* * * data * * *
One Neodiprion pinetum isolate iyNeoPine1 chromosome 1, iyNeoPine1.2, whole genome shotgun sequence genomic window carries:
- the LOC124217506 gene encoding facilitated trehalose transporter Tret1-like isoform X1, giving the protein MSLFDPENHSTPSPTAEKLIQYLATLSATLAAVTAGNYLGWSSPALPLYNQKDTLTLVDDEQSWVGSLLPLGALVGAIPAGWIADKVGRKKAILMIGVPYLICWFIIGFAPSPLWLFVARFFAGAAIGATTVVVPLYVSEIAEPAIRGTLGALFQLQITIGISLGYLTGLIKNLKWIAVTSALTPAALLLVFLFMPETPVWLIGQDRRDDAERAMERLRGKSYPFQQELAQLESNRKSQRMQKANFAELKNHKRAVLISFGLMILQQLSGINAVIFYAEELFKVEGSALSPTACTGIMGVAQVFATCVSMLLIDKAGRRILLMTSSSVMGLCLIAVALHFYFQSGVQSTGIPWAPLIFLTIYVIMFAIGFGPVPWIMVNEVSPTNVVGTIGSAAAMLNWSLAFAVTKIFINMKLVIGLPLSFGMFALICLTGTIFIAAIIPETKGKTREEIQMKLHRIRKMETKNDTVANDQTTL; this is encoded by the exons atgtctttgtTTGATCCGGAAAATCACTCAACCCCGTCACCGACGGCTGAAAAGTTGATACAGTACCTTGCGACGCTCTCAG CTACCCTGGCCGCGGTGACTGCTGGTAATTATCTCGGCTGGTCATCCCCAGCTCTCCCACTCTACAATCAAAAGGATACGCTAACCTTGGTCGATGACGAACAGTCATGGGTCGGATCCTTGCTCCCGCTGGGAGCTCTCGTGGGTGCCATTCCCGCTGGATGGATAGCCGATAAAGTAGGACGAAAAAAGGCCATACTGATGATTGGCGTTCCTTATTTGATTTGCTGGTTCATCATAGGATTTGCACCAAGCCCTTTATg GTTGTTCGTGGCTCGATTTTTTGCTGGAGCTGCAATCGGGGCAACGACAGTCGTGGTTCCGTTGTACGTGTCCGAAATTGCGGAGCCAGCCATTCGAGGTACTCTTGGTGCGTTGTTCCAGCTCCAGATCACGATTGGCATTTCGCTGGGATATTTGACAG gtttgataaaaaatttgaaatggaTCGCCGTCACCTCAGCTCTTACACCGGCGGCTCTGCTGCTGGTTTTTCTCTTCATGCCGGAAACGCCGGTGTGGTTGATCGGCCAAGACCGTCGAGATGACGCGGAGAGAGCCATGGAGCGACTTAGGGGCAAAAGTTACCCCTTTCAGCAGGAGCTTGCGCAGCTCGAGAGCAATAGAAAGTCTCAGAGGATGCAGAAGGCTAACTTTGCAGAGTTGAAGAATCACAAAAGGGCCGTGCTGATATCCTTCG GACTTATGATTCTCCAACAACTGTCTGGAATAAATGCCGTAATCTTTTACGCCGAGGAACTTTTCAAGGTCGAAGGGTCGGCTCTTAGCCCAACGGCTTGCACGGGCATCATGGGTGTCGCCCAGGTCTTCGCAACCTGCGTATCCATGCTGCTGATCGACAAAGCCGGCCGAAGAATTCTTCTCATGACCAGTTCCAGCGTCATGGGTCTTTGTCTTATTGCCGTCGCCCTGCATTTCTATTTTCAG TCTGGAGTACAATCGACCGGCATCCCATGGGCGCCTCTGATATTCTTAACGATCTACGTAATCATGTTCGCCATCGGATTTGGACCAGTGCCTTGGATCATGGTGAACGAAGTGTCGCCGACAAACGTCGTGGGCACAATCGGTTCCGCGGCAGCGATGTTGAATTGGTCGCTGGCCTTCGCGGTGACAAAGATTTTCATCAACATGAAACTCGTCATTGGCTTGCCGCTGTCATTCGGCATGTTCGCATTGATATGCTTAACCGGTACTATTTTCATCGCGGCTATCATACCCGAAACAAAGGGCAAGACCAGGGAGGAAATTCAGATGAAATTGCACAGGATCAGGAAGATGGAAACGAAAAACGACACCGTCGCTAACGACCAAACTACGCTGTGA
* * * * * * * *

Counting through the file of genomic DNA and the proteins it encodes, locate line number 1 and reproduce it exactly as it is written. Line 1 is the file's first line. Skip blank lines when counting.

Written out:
One Neodiprion pinetum isolate iyNeoPine1 chromosome 1, iyNeoPine1.2, whole genome shotgun sequence genomic window carries: